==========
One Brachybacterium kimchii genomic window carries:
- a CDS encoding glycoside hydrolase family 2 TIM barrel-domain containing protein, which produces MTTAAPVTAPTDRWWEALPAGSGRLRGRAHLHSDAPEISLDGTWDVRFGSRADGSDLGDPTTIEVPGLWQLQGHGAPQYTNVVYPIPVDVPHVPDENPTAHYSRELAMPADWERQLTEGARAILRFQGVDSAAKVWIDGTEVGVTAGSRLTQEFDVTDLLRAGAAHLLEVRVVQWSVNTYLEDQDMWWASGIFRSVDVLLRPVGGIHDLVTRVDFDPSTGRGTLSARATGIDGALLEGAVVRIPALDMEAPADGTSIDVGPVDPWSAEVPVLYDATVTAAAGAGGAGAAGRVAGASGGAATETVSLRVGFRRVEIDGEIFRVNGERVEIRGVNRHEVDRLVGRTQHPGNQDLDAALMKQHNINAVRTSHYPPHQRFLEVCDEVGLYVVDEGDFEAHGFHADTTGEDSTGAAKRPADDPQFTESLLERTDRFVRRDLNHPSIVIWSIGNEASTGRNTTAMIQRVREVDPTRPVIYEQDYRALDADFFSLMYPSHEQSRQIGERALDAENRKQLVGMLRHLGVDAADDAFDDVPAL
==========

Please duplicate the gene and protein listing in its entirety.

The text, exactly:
One Brachybacterium kimchii genomic window carries:
- a CDS encoding glycoside hydrolase family 2 TIM barrel-domain containing protein, which produces MTTAAPVTAPTDRWWEALPAGSGRLRGRAHLHSDAPEISLDGTWDVRFGSRADGSDLGDPTTIEVPGLWQLQGHGAPQYTNVVYPIPVDVPHVPDENPTAHYSRELAMPADWERQLTEGARAILRFQGVDSAAKVWIDGTEVGVTAGSRLTQEFDVTDLLRAGAAHLLEVRVVQWSVNTYLEDQDMWWASGIFRSVDVLLRPVGGIHDLVTRVDFDPSTGRGTLSARATGIDGALLEGAVVRIPALDMEAPADGTSIDVGPVDPWSAEVPVLYDATVTAAAGAGGAGAAGRVAGASGGAATETVSLRVGFRRVEIDGEIFRVNGERVEIRGVNRHEVDRLVGRTQHPGNQDLDAALMKQHNINAVRTSHYPPHQRFLEVCDEVGLYVVDEGDFEAHGFHADTTGEDSTGAAKRPADDPQFTESLLERTDRFVRRDLNHPSIVIWSIGNEASTGRNTTAMIQRVREVDPTRPVIYEQDYRALDADFFSLMYPSHEQSRQIGERALDAENRKQLVGMLRHLGVDAADDAFDDVPAL